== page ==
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Logan • The son of Mexican immigrants, Utah's 61st military fatality in the war on terror was always spoiling for a fight.

But Marine Norberto Mendez Hernandez, 22, was not angry, just a spunky, fit young man who loved the martial arts and the physicality of a good living-room wrestling match, his friends said Tuesday.

The 2007 Logan High School graduate died Sunday in Helmand Province, the region of Afghanistan where the greatest number of coalition forces have been lost.

The Department of Defense announced late Monday evening that Hernandez died in combat. His family was told he died of a gunshot wound to the back of his head, suffered while on patrol in the Sangin district.

The infantryman was assigned to 1st Battalion, 5th Marine Regiment, 1st Marine Division based in Camp Pendleton, Calif. He leaves behind a wife, Lorena, 2-year-old son Anthony and 8-month-old daughter Audrey at Camp Pendleton, as well as his parents, Maria Mendez Hernandez and Norberto Mendez and four siblings in Logan.

He was the eighth Marine from his battalion to die in Afghanistan since they arrived this spring, and the 11th American and second Utahn to die this month. Preston J. Suter, a 22-year-old Army police officer from Sandy, died July 5 in Paktia Province when his Humvee hit a roadside bomb.

His parents and 17-year-old brother, Thomas, returned early Wednesday morning from Dover, Md., where they and his wife met the jet returning Mendez Hernandez's remains.

The slain Marine's parents talked Wednesday of his lifelong ambition to join the military, which perhaps began with their gift of a wind-up toy soldier when he was still crawling.

They also spoke of their long effort to discourage him. "I would tell him there are other ways to help your country," his mother said through an interpreter, her son's friend, Carlos Rosales.

His father even threatened, at one point, to join the military if the son did. So Mendez Hernandez put his dad in a headlock to prove he wasn't fit enough.

Mendez Hernandez often read the Bible, and believed God wanted him to serve his country, his parents said. "He would say, 'I'm not happy with just my family being happy. There are kids suffering in other countries and I want to help,'" his mother said.

On Tuesday, friends placed bouquets of red, white and blue flowers and balloons on a flag-draped table. Pictures of Mendez Hernandez in his Marine uniform were propped in the grass, a U.S. flag was posted and candles were lit in the late afternoon shade.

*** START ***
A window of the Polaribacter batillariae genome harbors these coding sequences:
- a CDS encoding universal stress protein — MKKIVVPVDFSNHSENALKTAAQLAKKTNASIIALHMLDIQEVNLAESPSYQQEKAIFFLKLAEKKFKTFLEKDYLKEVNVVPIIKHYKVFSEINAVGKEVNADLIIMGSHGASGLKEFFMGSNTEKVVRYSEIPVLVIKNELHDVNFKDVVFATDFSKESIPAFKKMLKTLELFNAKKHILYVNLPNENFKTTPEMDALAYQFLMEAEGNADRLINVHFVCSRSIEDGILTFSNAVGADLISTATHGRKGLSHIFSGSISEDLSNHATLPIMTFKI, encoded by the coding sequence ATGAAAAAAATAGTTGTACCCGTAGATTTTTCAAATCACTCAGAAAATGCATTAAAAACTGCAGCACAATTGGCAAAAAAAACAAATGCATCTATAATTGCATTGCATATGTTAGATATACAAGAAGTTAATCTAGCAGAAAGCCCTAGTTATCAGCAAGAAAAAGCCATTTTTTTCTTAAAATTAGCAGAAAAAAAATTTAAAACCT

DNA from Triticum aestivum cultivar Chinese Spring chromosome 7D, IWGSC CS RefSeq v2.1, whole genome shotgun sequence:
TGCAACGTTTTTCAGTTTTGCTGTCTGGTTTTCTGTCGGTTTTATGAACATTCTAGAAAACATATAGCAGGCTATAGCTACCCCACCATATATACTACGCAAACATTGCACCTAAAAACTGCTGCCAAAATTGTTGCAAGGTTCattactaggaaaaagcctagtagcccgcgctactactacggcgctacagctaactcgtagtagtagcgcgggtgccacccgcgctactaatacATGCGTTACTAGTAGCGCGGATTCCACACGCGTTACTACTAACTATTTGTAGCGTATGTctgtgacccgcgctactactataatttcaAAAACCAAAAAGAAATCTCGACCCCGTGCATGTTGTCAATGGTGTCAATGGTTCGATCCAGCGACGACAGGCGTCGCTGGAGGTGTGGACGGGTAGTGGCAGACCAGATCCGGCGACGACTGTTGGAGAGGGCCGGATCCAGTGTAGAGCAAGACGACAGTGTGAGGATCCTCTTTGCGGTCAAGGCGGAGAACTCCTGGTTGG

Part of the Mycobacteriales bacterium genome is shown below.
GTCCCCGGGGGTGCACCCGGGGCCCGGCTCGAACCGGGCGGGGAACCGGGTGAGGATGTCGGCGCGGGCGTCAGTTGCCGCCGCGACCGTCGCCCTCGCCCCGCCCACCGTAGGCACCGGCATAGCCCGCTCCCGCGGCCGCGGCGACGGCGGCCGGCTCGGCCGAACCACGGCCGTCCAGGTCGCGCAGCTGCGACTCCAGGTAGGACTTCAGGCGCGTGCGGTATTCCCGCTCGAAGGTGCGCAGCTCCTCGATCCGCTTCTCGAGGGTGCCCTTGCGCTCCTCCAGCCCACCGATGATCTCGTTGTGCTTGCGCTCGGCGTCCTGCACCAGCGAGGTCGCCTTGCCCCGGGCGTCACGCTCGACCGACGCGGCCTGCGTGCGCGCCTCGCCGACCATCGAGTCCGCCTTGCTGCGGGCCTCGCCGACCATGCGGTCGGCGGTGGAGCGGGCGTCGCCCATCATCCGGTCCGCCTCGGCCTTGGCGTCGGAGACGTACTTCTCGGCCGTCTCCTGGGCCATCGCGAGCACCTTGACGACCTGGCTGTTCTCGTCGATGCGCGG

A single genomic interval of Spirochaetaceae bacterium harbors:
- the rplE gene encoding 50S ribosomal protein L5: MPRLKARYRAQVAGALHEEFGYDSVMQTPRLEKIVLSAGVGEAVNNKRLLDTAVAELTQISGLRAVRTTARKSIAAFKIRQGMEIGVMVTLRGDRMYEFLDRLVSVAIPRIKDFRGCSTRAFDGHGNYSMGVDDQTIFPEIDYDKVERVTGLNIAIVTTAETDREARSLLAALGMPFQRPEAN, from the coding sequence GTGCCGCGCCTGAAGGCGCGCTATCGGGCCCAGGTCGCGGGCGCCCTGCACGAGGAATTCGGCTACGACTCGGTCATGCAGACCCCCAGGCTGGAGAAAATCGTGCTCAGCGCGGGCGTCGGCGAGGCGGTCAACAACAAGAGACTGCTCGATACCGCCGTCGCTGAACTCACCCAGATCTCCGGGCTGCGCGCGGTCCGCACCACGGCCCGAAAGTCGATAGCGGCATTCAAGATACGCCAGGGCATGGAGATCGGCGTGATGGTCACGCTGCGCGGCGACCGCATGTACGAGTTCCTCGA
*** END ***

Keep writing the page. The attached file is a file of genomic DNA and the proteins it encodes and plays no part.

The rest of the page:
"He's too young," said Chris Barrera, one of a half-dozen friends who gathered for the vigil.

Krystal Rosales, Carlos' wife, said the Marine and his wife had intended to return to Logan this fall to baptize their daughter at St. Thomas Aquinas Catholic Church, and had asked the Rosaleses to be the godparents. "He'll be here in spirit," she said through tears.

His friends used a lot of adjectives to described the young Marine: stubborn, strong-willed, attention-loving, ripped.

But Victor Estrada said his memory keeps going back to that day at the start of sixth grade when they first laid eyes on each other.

Neither 12-year-old could find his classroom, and the two passed in the hall. Estrada was laughing as he passed Mendez Hernandez, who, fresh from Anaheim, Calif., took it as an insult.

Estrada told Mendez Hernandez he looked like Frankenstein. Mendez Hernandez retorted that Estrada looked like the Pillsbury Dough Boy. The principal broke up the fight before either landed a punch. Partners on a science project that year, the two became friends.

In the years since, they and a large group of comrades would swim at Hyrum Reservoir, boat on Bear Lake, play paint ball in Logan Canyon, wrestle and play video games such as "Modern Warfare" and "Black Ops."

"He was a fighter in every way," said Estrada.

As a boy, Mendez Hernandez would show his friends Army brochures, but his ambition shifted to the Marines when he learned of the Marine reputation for toughness.

"He had the perfect attitude for it," said Estrada. "He had a lot of courage for small guy."

Brandt Anderson, who met Mendez Hernandez at Gossner Foods, where the two men worked, said once he enlisted, Mendez Hernandez was all in. He had Marine stickers on the windows and bumper of his truck. He worked out with his recruiter. He even had a list of military lingo posted by his work station so he could bone up, Anderson said.

"He was just really strong-willed," Anderson said. "Once he decided something, whether you liked it or not, that was what he was going to do."

Darin Allen, Hernandez's supervisor at Gossner Foods for two years, said earlier Tuesday that Mendez Hernandez "had that kind of personality that radiated friendliness."

Hernandez was a filler operator, which meant he worked at the beginning of the production line that folds the paper cartons that are then filled with shelf-stable milk. Gossner supplies the military, and the Marine was photographed taking a gulp from one of his former employer's cartons. 

"He got a big kick out of that," Allen said.

As an employee, Hernandez was hard-working, Allen said. "If he ever made a mistake, he was the first one to admit it. He would ask how to improve."

"He had this commitment that he wanted to do something. He wanted to be a Marine because they're the best," said Allen. "He wanted to be part of something bigger."